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Analytical chemistry studies and uses instruments and methods used to separate, identfy, and quantify matter. In practice, separation, identification or quantification may constitute the entire analysis or be combined with another method.  Separations isolates analytes, while quantitative analysis determines the numerical amount or concentration. 

Analytical chemistry consists of classical, wet chemical methods and modern, instrumental methods. Classical qualitative methods use separations such as precipitation, extraction, and distillation. Identification may be based on differences in color, odor, melting point, boiling point, radioactivity or reactivity. Classical quantitative analysis uses mass or volume changes to quantify amount. Instrumental methods may be used to separate samples using chromatography, electrophoresis or field flow fractionation. Then qualitative and quantitative analysis can be performed, often with the same instrument and may use light interaction, heat interaction, electric fields or magnetic fields. Often the same instrument can separate, identify and quantify an analyte.

Analytical chemistry is also focused on improvements in experimental design, chemometrics, and the creation of new measurement tools. Analytical chemistry has broad applications to medicine, science and engineering.  


Dr. Kenneth Friesen - Air-Water Behavior of Hexachlorocyclohexanes (HCHs) in Lake Winnipeg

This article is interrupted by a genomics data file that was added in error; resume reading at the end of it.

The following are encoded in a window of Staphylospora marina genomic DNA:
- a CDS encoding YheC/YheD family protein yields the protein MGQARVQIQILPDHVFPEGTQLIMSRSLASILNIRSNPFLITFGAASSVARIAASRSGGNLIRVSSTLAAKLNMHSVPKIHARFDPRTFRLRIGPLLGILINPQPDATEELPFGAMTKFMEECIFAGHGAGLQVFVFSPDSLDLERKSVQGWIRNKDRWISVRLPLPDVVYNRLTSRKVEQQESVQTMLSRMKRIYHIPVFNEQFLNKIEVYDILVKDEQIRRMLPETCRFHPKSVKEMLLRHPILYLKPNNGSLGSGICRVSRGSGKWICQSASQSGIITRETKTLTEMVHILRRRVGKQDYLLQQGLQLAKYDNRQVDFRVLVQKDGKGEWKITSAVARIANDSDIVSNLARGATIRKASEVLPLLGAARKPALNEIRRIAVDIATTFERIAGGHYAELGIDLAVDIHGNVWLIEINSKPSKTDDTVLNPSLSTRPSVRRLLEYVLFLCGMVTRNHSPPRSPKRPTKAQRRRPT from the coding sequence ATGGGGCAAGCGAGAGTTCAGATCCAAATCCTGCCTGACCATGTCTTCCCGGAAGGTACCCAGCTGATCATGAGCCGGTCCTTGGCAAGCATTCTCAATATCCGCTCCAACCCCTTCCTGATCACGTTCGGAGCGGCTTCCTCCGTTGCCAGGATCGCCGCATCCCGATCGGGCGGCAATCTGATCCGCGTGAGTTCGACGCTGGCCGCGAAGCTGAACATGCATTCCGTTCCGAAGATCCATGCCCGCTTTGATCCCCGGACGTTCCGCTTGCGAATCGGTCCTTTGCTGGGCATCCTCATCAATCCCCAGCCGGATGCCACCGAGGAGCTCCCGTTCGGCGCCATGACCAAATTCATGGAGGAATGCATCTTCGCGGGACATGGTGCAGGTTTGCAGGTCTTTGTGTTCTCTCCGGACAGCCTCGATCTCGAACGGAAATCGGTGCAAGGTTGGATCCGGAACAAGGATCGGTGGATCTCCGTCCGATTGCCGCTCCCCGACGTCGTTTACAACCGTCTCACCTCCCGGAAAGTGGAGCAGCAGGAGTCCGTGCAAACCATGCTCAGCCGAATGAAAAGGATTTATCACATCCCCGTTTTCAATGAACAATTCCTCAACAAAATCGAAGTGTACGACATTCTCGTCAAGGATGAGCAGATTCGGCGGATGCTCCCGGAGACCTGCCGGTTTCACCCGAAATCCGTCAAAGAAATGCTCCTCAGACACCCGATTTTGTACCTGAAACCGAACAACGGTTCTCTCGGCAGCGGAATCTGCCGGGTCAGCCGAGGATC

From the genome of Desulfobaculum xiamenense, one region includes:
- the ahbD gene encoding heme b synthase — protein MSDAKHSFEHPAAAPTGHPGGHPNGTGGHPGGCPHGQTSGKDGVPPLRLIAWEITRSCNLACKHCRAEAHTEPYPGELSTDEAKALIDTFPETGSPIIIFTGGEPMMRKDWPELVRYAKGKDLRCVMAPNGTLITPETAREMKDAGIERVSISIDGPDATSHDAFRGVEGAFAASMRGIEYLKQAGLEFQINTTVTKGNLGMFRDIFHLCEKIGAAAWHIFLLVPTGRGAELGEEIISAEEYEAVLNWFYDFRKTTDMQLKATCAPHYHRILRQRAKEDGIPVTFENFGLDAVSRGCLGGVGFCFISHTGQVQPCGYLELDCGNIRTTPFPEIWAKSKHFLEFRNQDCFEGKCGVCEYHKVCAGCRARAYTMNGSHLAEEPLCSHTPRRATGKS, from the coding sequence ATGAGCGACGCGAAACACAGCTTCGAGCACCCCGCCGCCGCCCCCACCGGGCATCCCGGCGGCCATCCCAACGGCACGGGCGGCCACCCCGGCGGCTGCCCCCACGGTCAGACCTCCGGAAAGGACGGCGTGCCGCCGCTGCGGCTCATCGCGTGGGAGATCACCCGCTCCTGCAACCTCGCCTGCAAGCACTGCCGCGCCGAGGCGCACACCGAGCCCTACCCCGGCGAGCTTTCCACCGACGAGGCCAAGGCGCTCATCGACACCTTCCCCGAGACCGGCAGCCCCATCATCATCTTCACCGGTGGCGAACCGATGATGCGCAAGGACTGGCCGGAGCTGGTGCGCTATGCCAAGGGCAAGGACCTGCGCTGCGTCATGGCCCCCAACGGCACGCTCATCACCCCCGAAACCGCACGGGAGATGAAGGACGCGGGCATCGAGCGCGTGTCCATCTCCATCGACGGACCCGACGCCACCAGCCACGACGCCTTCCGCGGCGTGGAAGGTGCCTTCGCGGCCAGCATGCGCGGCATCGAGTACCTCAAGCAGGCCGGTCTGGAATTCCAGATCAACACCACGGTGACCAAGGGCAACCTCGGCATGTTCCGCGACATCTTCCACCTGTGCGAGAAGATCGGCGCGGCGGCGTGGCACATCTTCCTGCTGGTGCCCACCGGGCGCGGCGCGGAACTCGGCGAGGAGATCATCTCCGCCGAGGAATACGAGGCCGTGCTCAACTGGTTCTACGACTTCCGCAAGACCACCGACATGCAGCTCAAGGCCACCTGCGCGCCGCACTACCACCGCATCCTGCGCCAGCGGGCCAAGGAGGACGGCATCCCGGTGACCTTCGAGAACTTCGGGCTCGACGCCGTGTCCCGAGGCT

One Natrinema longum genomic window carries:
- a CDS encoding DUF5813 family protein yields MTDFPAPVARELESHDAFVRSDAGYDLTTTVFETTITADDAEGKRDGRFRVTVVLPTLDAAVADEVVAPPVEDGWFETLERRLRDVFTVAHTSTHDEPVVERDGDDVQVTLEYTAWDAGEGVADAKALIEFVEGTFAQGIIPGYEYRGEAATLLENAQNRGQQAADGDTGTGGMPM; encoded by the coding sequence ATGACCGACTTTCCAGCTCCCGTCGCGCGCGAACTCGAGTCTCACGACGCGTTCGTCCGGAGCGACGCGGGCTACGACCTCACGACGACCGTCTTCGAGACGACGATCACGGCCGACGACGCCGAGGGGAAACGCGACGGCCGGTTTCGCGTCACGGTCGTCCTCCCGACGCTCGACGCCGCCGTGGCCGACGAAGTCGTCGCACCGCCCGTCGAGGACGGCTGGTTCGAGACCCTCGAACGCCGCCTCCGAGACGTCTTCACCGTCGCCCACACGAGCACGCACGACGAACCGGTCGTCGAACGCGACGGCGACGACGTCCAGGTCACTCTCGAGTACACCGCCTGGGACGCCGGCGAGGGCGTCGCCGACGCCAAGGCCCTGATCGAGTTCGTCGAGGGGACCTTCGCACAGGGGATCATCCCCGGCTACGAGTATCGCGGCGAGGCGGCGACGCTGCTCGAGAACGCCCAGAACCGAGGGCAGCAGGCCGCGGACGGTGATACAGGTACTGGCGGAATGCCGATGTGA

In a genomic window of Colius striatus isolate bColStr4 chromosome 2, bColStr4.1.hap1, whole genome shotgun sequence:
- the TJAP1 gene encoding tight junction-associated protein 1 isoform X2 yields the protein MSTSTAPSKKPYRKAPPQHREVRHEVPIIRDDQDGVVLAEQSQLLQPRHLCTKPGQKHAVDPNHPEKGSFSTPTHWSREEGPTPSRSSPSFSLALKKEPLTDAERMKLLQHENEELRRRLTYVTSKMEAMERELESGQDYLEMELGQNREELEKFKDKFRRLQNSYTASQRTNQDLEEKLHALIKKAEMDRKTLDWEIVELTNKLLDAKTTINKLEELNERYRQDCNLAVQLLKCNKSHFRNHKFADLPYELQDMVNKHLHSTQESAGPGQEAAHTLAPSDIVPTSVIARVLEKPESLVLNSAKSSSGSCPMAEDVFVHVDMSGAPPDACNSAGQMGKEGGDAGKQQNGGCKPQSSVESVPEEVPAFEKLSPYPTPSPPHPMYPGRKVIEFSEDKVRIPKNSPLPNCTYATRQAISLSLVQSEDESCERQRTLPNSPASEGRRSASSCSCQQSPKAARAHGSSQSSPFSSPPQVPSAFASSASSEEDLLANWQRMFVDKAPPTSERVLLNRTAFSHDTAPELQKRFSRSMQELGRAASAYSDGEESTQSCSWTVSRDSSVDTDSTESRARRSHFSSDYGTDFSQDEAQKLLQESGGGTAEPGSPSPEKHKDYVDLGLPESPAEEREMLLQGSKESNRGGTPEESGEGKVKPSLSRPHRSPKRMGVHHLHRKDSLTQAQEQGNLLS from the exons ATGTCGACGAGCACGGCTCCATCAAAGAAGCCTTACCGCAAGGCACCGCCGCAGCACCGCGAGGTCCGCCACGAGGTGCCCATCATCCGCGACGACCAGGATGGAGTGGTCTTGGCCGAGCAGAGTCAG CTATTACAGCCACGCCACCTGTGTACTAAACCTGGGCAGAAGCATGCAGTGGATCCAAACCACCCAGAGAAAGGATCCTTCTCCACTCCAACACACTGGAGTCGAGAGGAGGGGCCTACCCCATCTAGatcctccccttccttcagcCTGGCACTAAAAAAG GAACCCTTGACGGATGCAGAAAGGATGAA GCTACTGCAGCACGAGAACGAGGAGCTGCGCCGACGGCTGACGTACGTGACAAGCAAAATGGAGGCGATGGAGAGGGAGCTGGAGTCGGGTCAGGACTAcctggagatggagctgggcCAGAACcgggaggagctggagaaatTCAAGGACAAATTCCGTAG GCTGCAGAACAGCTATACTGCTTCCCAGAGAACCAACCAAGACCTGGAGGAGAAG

The environmental and analytical chemistry of persistent organic chemicals including environmental reactivity or persistence, photocatalytic degradation, air-water exchange, and analytical methods. Current projects involve photolytic studies of short-chain polychlorinated n-alkanes (PCAs) and synthetic polymers, air-water behavior of hexachlorocyclohexanes (HCHs) in Lake Winnipeg and LC-MS/MS analysis of fluorinated organic compounds (FOCs).

Dr. Douglas Goltz - Science of Paint

Dr. Goltz's research is primarily in the area of analytical chemistry and the science of paint that is used use in artwork. Paint usually consists of a pigment that is combined with a binding material. Many pigments consist of inorganic compounds [e.g. 2PbCO3·Pb(OH)2] . Common binding agents consist of oil, water or egg (tempera). He is currently active in a variety of projects.

Dr. Haixia Zhang - Analytical Chemistry

Dr. Zhang’s research interest is to develop innovative separation and characterization approaches, mainly based on high performance liquid chromatography-electrospray ionization mass spectrometry (HPLC-ESI MS), to characterize nutritional, antinutritional or nutraceutical compounds from Canadian prairie crops or their food products.  These compounds could be small organic molecules, lipids, peptides or proteins.  Once the workflows are established, they could be applied to a broad range of sample analysis, such as agricultural, environmental, or clinical samples.  Projects include workflow development and characterization of fat-soluble vitamins (A, D, E) from prairie crops (legumes, sunflower, corn, oilseeds), and their concentration changes during storage and food processing (germination, boiling, cooking, roasting).